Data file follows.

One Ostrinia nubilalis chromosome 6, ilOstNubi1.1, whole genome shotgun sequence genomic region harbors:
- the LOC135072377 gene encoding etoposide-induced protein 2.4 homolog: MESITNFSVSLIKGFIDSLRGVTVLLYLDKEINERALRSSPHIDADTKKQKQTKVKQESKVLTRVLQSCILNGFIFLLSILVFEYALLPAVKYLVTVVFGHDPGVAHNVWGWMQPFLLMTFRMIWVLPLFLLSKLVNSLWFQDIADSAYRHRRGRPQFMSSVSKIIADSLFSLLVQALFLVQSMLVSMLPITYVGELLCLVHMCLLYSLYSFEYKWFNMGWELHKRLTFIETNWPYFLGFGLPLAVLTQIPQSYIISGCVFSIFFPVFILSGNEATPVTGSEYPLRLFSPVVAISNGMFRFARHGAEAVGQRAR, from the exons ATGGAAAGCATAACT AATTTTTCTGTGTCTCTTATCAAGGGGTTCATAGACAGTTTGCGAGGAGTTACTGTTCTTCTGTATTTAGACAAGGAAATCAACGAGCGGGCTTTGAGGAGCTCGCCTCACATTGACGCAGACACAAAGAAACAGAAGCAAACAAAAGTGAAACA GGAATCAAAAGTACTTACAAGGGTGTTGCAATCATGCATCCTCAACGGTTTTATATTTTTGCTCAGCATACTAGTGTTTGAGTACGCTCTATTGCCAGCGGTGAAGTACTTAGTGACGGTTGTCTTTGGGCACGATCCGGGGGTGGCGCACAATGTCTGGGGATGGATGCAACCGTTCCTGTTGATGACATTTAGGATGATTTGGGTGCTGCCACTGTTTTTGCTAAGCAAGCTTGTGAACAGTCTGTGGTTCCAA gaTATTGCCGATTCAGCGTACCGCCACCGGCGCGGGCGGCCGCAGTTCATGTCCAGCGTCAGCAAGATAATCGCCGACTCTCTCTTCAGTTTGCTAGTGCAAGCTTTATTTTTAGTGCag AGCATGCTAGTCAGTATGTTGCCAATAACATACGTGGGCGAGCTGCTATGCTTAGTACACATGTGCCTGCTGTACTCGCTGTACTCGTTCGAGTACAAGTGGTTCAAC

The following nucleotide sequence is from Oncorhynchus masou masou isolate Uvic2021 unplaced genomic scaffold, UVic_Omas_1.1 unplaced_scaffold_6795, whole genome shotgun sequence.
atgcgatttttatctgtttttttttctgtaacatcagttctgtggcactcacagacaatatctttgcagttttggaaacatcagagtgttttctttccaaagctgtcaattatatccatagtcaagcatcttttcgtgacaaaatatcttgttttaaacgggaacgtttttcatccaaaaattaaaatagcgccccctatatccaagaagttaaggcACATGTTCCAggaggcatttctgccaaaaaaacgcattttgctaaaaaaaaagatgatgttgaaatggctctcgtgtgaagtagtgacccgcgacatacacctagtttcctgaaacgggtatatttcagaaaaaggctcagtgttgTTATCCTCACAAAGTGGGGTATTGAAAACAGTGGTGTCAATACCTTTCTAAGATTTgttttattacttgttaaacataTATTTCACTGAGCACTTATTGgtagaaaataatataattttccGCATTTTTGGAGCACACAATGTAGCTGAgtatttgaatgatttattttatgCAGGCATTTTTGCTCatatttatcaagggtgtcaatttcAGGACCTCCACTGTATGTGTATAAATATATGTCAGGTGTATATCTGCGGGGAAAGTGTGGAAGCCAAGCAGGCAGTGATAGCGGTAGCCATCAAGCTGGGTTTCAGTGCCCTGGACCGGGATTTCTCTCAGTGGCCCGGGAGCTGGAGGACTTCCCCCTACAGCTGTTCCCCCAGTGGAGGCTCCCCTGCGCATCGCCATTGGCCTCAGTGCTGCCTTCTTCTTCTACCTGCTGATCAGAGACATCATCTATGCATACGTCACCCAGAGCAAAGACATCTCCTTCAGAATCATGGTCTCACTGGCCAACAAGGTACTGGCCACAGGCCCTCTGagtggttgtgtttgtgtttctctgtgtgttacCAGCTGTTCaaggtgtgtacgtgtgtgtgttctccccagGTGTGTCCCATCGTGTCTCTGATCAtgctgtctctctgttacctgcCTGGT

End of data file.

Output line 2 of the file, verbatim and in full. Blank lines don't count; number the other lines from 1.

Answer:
- the LOC135072377 gene encoding etoposide-induced protein 2.4 homolog: MESITNFSVSLIKGFIDSLRGVTVLLYLDKEINERALRSSPHIDADTKKQKQTKVKQESKVLTRVLQSCILNGFIFLLSILVFEYALLPAVKYLVTVVFGHDPGVAHNVWGWMQPFLLMTFRMIWVLPLFLLSKLVNSLWFQDIADSAYRHRRGRPQFMSSVSKIIADSLFSLLVQALFLVQSMLVSMLPITYVGELLCLVHMCLLYSLYSFEYKWFNMGWELHKRLTFIETNWPYFLGFGLPLAVLTQIPQSYIISGCVFSIFFPVFILSGNEATPVTGSEYPLRLFSPVVAISNGMFRFARHGAEAVGQRAR, from the exons ATGGAAAGCATAACT AATTTTTCTGTGTCTCTTATCAAGGGGTTCATAGACAGTTTGCGAGGAGTTACTGTTCTTCTGTATTTAGACAAGGAAATCAACGAGCGGGCTTTGAGGAGCTCGCCTCACATTGACGCAGACACAAAGAAACAGAAGCAAACAAAAGTGAAACA GGAATCAAAAGTACTTACAAGGGTGTTGCAATCATGCATCCTCAACGGTTTTATATTTTTGCTCAGCATACTAGTGTTTGAGTACGCTCTATTGCCAGCGGTGAAGTACTTAGTGACGGTTGTCTTTGGGCACGATCCGGGGGTGGCGCACAATGTCTGGGGATGGATGCAACCGTTCCTGTTGATGACATTTAGGATGATTTGGGTGCTGCCACTGTTTTTGCTAAGCAAGCTTGTGAACAGTCTGTGGTTCCAA gaTATTGCCGATTCAGCGTACCGCCACCGGCGCGGGCGGCCGCAGTTCATGTCCAGCGTCAGCAAGATAATCGCCGACTCTCTCTTCAGTTTGCTAGTGCAAGCTTTATTTTTAGTGCag AGCATGCTAGTCAGTATGTTGCCAATAACATACGTGGGCGAGCTGCTATGCTTAGTACACATGTGCCTGCTGTACTCGCTGTACTCGTTCGAGTACAAGTGGTTCAAC